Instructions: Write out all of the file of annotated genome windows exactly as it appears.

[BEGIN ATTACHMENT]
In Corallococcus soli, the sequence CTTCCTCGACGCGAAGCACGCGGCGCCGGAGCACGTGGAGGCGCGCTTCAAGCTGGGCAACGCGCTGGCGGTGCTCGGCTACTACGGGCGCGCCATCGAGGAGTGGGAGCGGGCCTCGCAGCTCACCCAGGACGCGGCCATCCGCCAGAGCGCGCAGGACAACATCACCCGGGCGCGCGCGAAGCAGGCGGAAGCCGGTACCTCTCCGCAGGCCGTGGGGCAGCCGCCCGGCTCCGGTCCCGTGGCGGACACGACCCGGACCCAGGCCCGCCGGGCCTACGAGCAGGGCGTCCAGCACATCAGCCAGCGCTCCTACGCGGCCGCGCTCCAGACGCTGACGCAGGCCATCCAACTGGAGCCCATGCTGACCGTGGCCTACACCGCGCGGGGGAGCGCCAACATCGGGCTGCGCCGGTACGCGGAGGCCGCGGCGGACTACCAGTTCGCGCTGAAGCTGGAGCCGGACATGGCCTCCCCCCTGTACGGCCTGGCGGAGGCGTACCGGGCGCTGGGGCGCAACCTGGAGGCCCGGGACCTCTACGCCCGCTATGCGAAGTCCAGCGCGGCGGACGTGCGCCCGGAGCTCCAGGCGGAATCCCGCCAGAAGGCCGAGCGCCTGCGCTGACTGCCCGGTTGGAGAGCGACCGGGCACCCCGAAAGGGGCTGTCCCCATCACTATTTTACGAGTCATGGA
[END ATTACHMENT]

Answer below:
In Corallococcus soli, the sequence CTTCCTCGACGCGAAGCACGCGGCGCCGGAGCACGTGGAGGCGCGCTTCAAGCTGGGCAACGCGCTGGCGGTGCTCGGCTACTACGGGCGCGCCATCGAGGAGTGGGAGCGGGCCTCGCAGCTCACCCAGGACGCGGCCATCCGCCAGAGCGCGCAGGACAACATCACCCGGGCGCGCGCGAAGCAGGCGGAAGCCGGTACCTCTCCGCAGGCCGTGGGGCAGCCGCCCGGCTCCGGTCCCGTGGCGGACACGACCCGGACCCAGGCCCGCCGGGCCTACGAGCAGGGCGTCCAGCACATCAGCCAGCGCTCCTACGCGGCCGCGCTCCAGACGCTGACGCAGGCCATCCAACTGGAGCCCATGCTGACCGTGGCCTACACCGCGCGGGGGAGCGCCAACATCGGGCTGCGCCGGTACGCGGAGGCCGCGGCGGACTACCAGTTCGCGCTGAAGCTGGAGCCGGACATGGCCTCCCCCCTGTACGGCCTGGCGGAGGCGTACCGGGCGCTGGGGCGCAACCTGGAGGCCCGGGACCTCTACGCCCGCTATGCGAAGTCCAGCGCGGCGGACGTGCGCCCGGAGCTCCAGGCGGAATCCCGCCAGAAGGCCGAGCGCCTGCGCTGACTGCCCGGTTGGAGAGCGACCGGGCACCCCGAAAGGGGCTGTCCCCATCACTATTTTACGAGTCATGGA